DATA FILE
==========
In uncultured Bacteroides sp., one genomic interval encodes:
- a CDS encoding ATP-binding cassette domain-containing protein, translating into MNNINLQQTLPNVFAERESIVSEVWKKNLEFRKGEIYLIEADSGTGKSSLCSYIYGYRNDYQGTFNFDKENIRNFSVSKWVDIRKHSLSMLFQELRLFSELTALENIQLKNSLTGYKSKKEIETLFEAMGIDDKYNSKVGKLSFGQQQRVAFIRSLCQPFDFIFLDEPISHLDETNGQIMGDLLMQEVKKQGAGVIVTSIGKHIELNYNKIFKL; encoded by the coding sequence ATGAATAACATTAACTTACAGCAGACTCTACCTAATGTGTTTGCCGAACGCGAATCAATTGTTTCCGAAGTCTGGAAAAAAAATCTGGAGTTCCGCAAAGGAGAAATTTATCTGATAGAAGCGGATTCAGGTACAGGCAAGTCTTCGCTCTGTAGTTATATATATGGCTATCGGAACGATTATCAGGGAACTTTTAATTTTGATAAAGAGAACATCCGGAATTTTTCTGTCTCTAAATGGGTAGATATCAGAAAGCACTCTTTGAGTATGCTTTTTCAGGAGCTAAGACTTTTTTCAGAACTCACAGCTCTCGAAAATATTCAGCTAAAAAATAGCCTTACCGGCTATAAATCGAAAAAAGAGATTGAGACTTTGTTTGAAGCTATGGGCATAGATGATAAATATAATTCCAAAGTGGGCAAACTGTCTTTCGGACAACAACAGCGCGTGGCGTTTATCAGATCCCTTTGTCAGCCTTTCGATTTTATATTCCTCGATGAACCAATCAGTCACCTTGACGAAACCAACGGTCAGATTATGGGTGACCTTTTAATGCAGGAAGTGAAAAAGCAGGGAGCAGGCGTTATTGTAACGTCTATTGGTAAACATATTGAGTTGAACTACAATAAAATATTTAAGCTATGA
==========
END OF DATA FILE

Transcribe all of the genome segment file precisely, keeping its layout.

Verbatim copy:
In uncultured Bacteroides sp., one genomic interval encodes:
- a CDS encoding ATP-binding cassette domain-containing protein, translating into MNNINLQQTLPNVFAERESIVSEVWKKNLEFRKGEIYLIEADSGTGKSSLCSYIYGYRNDYQGTFNFDKENIRNFSVSKWVDIRKHSLSMLFQELRLFSELTALENIQLKNSLTGYKSKKEIETLFEAMGIDDKYNSKVGKLSFGQQQRVAFIRSLCQPFDFIFLDEPISHLDETNGQIMGDLLMQEVKKQGAGVIVTSIGKHIELNYNKIFKL; encoded by the coding sequence ATGAATAACATTAACTTACAGCAGACTCTACCTAATGTGTTTGCCGAACGCGAATCAATTGTTTCCGAAGTCTGGAAAAAAAATCTGGAGTTCCGCAAAGGAGAAATTTATCTGATAGAAGCGGATTCAGGTACAGGCAAGTCTTCGCTCTGTAGTTATATATATGGCTATCGGAACGATTATCAGGGAACTTTTAATTTTGATAAAGAGAACATCCGGAATTTTTCTGTCTCTAAATGGGTAGATATCAGAAAGCACTCTTTGAGTATGCTTTTTCAGGAGCTAAGACTTTTTTCAGAACTCACAGCTCTCGAAAATATTCAGCTAAAAAATAGCCTTACCGGCTATAAATCGAAAAAAGAGATTGAGACTTTGTTTGAAGCTATGGGCATAGATGATAAATATAATTCCAAAGTGGGCAAACTGTCTTTCGGACAACAACAGCGCGTGGCGTTTATCAGATCCCTTTGTCAGCCTTTCGATTTTATATTCCTCGATGAACCAATCAGTCACCTTGACGAAACCAACGGTCAGATTATGGGTGACCTTTTAATGCAGGAAGTGAAAAAGCAGGGAGCAGGCGTTATTGTAACGTCTATTGGTAAACATATTGAGTTGAACTACAATAAAATATTTAAGCTATGA